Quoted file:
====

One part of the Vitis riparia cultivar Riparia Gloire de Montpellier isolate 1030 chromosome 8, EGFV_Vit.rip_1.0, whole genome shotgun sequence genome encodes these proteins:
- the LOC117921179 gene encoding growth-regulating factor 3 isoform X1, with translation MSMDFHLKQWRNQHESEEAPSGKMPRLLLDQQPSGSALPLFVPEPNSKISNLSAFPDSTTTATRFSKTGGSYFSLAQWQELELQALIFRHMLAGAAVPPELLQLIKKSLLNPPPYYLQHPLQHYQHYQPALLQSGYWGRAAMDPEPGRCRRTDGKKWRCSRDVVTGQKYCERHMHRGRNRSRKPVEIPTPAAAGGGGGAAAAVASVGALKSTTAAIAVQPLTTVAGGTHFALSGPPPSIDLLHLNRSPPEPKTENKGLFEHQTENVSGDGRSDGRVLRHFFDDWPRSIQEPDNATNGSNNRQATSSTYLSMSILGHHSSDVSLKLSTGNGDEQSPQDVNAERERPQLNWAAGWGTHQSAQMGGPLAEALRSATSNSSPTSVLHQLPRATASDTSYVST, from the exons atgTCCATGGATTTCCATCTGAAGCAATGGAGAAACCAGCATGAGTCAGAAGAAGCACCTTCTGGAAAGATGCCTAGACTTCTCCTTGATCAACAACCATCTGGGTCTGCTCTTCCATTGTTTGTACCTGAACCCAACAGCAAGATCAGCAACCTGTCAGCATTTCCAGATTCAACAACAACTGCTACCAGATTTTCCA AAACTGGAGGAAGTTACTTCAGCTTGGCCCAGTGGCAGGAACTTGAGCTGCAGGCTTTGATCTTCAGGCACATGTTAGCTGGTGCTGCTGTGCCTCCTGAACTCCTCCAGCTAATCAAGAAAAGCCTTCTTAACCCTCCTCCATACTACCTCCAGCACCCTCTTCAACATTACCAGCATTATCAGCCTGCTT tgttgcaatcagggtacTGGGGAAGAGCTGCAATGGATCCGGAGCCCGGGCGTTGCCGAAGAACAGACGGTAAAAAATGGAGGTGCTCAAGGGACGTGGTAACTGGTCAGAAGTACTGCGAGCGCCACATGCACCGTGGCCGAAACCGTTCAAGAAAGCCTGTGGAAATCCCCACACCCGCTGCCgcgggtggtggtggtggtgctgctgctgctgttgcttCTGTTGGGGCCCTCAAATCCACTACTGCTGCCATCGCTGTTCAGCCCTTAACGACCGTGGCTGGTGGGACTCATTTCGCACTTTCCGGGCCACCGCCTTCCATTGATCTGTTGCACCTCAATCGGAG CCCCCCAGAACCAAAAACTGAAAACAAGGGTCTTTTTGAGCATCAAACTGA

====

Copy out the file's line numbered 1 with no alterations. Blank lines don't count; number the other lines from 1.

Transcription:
One part of the Vitis riparia cultivar Riparia Gloire de Montpellier isolate 1030 chromosome 8, EGFV_Vit.rip_1.0, whole genome shotgun sequence genome encodes these proteins: